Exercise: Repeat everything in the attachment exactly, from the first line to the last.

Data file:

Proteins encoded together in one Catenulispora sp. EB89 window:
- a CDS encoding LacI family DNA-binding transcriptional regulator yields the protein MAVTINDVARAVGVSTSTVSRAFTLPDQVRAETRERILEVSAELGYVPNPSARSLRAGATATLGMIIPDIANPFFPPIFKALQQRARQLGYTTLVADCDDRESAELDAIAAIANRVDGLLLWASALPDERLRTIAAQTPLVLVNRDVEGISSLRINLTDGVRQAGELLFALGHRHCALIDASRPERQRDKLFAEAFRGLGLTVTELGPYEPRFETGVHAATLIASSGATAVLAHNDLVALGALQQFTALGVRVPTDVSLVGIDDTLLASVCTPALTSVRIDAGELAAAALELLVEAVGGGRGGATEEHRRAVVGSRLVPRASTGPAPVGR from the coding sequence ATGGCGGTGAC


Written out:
Proteins encoded together in one Catenulispora sp. EB89 window:
- a CDS encoding LacI family DNA-binding transcriptional regulator yields the protein MAVTINDVARAVGVSTSTVSRAFTLPDQVRAETRERILEVSAELGYVPNPSARSLRAGATATLGMIIPDIANPFFPPIFKALQQRARQLGYTTLVADCDDRESAELDAIAAIANRVDGLLLWASALPDERLRTIAAQTPLVLVNRDVEGISSLRINLTDGVRQAGELLFALGHRHCALIDASRPERQRDKLFAEAFRGLGLTVTELGPYEPRFETGVHAATLIASSGATAVLAHNDLVALGALQQFTALGVRVPTDVSLVGIDDTLLASVCTPALTSVRIDAGELAAAALELLVEAVGGGRGGATEEHRRAVVGSRLVPRASTGPAPVGR from the coding sequence ATGGCGGTGAC